Frequently Asked Questions
Do you have a question about policing or the law? You may be able to find the answer here.
Through our frequently asked questions section we aim to help you find the answers you need without having to call us to ask for information. We've provided answers to questions on a range of topics which are regularly asked of police forces up and down the country.
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Penalty notices for disorder are a simple and swift way for officers to deal with low level, anti-social and nuisance behaviour, such as littering, wasting police time, and drunk and disorderly.
Once the notice has been issued the person must either pay the amount shown or request a hearing within 21 days, details of which are shown on the back of the notice.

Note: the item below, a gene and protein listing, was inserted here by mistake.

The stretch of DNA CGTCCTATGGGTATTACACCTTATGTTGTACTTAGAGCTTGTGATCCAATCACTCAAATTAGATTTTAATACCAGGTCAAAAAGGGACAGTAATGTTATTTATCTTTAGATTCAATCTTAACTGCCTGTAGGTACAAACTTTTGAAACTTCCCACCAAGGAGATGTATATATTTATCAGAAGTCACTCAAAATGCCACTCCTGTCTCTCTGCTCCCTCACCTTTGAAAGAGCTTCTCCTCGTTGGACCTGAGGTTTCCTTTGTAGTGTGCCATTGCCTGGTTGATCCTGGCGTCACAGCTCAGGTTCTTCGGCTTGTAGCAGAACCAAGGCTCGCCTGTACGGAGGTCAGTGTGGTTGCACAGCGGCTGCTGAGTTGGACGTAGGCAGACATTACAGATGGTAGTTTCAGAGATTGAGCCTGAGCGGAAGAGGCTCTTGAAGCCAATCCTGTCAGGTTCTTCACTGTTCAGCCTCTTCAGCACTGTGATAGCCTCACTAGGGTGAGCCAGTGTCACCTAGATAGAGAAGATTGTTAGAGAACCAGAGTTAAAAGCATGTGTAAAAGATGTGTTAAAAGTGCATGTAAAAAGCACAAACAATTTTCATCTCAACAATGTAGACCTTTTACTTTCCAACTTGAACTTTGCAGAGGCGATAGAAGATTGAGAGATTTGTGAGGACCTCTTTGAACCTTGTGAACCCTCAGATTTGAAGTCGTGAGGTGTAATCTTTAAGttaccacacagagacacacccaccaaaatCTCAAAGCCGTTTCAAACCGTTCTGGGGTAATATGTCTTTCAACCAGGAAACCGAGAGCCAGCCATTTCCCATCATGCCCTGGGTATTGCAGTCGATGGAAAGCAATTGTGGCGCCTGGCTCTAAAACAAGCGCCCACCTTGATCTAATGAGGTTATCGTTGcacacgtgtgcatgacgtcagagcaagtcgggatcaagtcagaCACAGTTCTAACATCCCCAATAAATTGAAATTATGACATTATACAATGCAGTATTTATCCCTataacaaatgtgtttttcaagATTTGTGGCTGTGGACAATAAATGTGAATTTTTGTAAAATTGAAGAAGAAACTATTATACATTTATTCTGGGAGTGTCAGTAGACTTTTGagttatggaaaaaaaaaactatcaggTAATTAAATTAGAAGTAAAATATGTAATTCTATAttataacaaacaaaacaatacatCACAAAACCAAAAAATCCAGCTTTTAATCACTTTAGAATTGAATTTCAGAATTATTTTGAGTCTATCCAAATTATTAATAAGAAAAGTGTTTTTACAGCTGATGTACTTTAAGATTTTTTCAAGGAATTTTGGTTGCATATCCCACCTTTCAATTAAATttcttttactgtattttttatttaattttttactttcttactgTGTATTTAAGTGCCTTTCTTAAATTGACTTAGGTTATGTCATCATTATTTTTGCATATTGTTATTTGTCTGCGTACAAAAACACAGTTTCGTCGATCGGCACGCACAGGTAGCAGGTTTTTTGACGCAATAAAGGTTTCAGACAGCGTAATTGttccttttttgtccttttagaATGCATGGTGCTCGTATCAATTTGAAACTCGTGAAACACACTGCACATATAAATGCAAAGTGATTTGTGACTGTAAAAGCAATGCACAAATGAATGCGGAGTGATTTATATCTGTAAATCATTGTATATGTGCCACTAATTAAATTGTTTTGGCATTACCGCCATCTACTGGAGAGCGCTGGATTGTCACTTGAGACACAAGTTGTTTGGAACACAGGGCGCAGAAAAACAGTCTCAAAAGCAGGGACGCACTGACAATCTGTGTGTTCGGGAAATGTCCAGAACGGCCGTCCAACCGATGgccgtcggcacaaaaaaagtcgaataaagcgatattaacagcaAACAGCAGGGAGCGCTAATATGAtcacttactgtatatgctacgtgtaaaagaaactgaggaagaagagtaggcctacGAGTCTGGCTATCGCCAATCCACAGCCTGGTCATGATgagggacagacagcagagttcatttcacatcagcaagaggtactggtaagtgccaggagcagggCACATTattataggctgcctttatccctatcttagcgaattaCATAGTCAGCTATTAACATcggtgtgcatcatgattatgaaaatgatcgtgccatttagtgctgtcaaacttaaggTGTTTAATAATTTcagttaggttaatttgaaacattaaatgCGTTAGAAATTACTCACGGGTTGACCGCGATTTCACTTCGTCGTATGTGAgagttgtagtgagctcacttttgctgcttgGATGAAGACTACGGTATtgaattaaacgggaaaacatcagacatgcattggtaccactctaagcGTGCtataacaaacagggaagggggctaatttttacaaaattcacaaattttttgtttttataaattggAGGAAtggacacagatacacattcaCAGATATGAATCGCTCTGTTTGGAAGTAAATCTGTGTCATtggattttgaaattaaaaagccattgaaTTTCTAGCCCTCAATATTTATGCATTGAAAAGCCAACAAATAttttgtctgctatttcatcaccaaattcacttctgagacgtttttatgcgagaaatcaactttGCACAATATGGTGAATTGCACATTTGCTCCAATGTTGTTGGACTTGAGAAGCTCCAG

The notices are intended to free up police officers' time from dealing with such behaviour (i.e. preparing statements and appearing at court). The officer will either give the offender a notice at the scene of the incident or in some cases when they are in custody; it is still a more efficient method of dealing with the offender than charging them. It can even be given weeks after the event if the circumstances are appropriate.
The notices can only be given if the offender agrees to having the matter dealt with in this way. Once they have agreed, a fine of Â£50 or Â£80, depending on the offence, will be issued. The incentive for the alleged offender to 'pay-up' is that no criminal conviction or admission of guilt is associated with payment of the penalty. If the offender fails to pay the PND, then the fine will be increased and eventually a warrant will be issued.
If the offender refuses the PND, then the case will proceed as normal to the courts. If found guilty, however, this will be recorded as a criminal conviction.